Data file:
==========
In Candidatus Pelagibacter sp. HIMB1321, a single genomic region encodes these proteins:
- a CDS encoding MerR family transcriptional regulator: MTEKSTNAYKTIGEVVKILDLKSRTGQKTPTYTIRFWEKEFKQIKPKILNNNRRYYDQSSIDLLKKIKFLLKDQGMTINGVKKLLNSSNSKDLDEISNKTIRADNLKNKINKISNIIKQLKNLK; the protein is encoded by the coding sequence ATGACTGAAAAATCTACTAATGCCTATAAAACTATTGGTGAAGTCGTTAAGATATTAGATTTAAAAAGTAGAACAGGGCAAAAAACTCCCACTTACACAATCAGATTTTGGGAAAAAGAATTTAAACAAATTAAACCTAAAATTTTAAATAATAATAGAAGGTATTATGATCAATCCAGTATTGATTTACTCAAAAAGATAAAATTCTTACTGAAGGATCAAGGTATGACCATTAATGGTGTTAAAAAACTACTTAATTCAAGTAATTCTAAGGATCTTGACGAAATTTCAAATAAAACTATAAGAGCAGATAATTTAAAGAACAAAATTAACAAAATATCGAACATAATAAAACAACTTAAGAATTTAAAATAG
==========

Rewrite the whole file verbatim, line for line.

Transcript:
In Candidatus Pelagibacter sp. HIMB1321, a single genomic region encodes these proteins:
- a CDS encoding MerR family transcriptional regulator: MTEKSTNAYKTIGEVVKILDLKSRTGQKTPTYTIRFWEKEFKQIKPKILNNNRRYYDQSSIDLLKKIKFLLKDQGMTINGVKKLLNSSNSKDLDEISNKTIRADNLKNKINKISNIIKQLKNLK; the protein is encoded by the coding sequence ATGACTGAAAAATCTACTAATGCCTATAAAACTATTGGTGAAGTCGTTAAGATATTAGATTTAAAAAGTAGAACAGGGCAAAAAACTCCCACTTACACAATCAGATTTTGGGAAAAAGAATTTAAACAAATTAAACCTAAAATTTTAAATAATAATAGAAGGTATTATGATCAATCCAGTATTGATTTACTCAAAAAGATAAAATTCTTACTGAAGGATCAAGGTATGACCATTAATGGTGTTAAAAAACTACTTAATTCAAGTAATTCTAAGGATCTTGACGAAATTTCAAATAAAACTATAAGAGCAGATAATTTAAAGAACAAAATTAACAAAATATCGAACATAATAAAACAACTTAAGAATTTAAAATAG